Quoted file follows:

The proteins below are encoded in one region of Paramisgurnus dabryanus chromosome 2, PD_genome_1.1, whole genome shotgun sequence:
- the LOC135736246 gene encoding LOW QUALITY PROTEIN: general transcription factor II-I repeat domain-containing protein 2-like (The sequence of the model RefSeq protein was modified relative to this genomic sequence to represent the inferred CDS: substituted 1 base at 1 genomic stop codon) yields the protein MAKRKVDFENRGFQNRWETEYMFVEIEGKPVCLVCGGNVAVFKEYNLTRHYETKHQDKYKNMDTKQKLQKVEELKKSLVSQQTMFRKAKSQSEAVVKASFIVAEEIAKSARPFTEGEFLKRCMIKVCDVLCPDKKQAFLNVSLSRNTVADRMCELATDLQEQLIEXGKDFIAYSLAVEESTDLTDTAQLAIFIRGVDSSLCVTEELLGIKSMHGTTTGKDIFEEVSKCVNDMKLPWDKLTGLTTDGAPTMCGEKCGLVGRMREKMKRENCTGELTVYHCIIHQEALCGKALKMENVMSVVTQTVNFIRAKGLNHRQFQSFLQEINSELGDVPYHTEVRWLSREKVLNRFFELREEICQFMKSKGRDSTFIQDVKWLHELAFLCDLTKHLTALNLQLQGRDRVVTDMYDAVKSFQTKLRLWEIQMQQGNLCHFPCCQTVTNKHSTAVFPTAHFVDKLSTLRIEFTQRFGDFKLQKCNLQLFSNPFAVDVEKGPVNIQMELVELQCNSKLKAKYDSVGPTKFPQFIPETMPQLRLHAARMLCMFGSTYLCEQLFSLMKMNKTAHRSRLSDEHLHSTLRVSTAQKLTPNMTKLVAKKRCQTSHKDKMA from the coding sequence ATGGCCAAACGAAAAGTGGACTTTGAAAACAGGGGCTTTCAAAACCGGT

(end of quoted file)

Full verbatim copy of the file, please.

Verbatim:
The proteins below are encoded in one region of Paramisgurnus dabryanus chromosome 2, PD_genome_1.1, whole genome shotgun sequence:
- the LOC135736246 gene encoding LOW QUALITY PROTEIN: general transcription factor II-I repeat domain-containing protein 2-like (The sequence of the model RefSeq protein was modified relative to this genomic sequence to represent the inferred CDS: substituted 1 base at 1 genomic stop codon) yields the protein MAKRKVDFENRGFQNRWETEYMFVEIEGKPVCLVCGGNVAVFKEYNLTRHYETKHQDKYKNMDTKQKLQKVEELKKSLVSQQTMFRKAKSQSEAVVKASFIVAEEIAKSARPFTEGEFLKRCMIKVCDVLCPDKKQAFLNVSLSRNTVADRMCELATDLQEQLIEXGKDFIAYSLAVEESTDLTDTAQLAIFIRGVDSSLCVTEELLGIKSMHGTTTGKDIFEEVSKCVNDMKLPWDKLTGLTTDGAPTMCGEKCGLVGRMREKMKRENCTGELTVYHCIIHQEALCGKALKMENVMSVVTQTVNFIRAKGLNHRQFQSFLQEINSELGDVPYHTEVRWLSREKVLNRFFELREEICQFMKSKGRDSTFIQDVKWLHELAFLCDLTKHLTALNLQLQGRDRVVTDMYDAVKSFQTKLRLWEIQMQQGNLCHFPCCQTVTNKHSTAVFPTAHFVDKLSTLRIEFTQRFGDFKLQKCNLQLFSNPFAVDVEKGPVNIQMELVELQCNSKLKAKYDSVGPTKFPQFIPETMPQLRLHAARMLCMFGSTYLCEQLFSLMKMNKTAHRSRLSDEHLHSTLRVSTAQKLTPNMTKLVAKKRCQTSHKDKMA from the coding sequence ATGGCCAAACGAAAAGTGGACTTTGAAAACAGGGGCTTTCAAAACCGGT